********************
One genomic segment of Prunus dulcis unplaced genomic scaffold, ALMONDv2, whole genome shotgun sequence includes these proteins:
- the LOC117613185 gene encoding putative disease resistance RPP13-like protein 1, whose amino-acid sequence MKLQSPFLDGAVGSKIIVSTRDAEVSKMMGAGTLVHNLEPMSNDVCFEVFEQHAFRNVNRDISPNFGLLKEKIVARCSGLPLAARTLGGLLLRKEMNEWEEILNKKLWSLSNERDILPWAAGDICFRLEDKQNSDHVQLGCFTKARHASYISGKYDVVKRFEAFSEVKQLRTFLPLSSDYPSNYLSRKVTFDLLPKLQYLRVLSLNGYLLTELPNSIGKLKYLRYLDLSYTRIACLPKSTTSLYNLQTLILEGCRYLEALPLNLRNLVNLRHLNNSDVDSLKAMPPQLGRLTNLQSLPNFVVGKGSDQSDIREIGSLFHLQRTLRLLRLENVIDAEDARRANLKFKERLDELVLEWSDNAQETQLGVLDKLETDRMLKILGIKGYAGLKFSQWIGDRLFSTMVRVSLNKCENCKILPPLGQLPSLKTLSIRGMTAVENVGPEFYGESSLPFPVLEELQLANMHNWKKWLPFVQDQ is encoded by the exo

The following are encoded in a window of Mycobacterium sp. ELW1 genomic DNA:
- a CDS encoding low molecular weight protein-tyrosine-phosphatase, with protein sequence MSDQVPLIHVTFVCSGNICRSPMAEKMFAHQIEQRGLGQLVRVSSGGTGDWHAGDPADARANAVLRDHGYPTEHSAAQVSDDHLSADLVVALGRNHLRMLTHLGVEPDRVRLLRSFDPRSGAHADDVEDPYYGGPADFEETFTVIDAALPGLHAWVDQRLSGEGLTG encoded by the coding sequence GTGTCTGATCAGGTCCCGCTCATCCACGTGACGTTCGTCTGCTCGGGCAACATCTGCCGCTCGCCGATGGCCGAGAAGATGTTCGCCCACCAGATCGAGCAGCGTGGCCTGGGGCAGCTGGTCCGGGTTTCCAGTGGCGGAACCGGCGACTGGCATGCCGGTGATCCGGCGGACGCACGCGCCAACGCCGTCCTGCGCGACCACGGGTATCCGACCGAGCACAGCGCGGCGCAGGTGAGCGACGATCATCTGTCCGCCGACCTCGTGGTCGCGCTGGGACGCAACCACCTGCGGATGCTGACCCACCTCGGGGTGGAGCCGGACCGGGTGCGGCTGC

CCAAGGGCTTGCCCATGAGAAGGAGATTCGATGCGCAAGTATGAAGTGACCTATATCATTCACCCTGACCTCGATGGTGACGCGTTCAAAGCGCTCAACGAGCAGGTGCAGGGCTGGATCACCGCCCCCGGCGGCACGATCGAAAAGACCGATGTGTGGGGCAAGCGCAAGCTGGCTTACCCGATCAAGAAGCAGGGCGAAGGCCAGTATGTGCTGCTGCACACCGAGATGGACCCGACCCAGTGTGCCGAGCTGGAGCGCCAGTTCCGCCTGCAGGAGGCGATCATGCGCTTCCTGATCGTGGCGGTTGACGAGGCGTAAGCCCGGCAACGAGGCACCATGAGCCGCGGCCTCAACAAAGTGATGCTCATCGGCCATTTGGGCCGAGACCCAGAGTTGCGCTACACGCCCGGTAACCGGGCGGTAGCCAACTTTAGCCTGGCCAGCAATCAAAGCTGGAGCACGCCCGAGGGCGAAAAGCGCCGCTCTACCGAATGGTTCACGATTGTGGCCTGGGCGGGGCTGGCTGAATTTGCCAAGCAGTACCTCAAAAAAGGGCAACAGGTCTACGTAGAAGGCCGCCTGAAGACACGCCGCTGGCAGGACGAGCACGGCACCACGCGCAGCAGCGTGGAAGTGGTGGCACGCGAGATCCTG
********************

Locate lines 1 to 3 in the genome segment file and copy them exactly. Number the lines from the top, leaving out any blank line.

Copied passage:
One genomic segment of Prunus dulcis unplaced genomic scaffold, ALMONDv2, whole genome shotgun sequence includes these proteins:
- the LOC117613185 gene encoding putative disease resistance RPP13-like protein 1, whose amino-acid sequence MKLQSPFLDGAVGSKIIVSTRDAEVSKMMGAGTLVHNLEPMSNDVCFEVFEQHAFRNVNRDISPNFGLLKEKIVARCSGLPLAARTLGGLLLRKEMNEWEEILNKKLWSLSNERDILPWAAGDICFRLEDKQNSDHVQLGCFTKARHASYISGKYDVVKRFEAFSEVKQLRTFLPLSSDYPSNYLSRKVTFDLLPKLQYLRVLSLNGYLLTELPNSIGKLKYLRYLDLSYTRIACLPKSTTSLYNLQTLILEGCRYLEALPLNLRNLVNLRHLNNSDVDSLKAMPPQLGRLTNLQSLPNFVVGKGSDQSDIREIGSLFHLQRTLRLLRLENVIDAEDARRANLKFKERLDELVLEWSDNAQETQLGVLDKLETDRMLKILGIKGYAGLKFSQWIGDRLFSTMVRVSLNKCENCKILPPLGQLPSLKTLSIRGMTAVENVGPEFYGESSLPFPVLEELQLANMHNWKKWLPFVQDQ is encoded by the exo

The following are encoded in a window of Mycobacterium sp. ELW1 genomic DNA: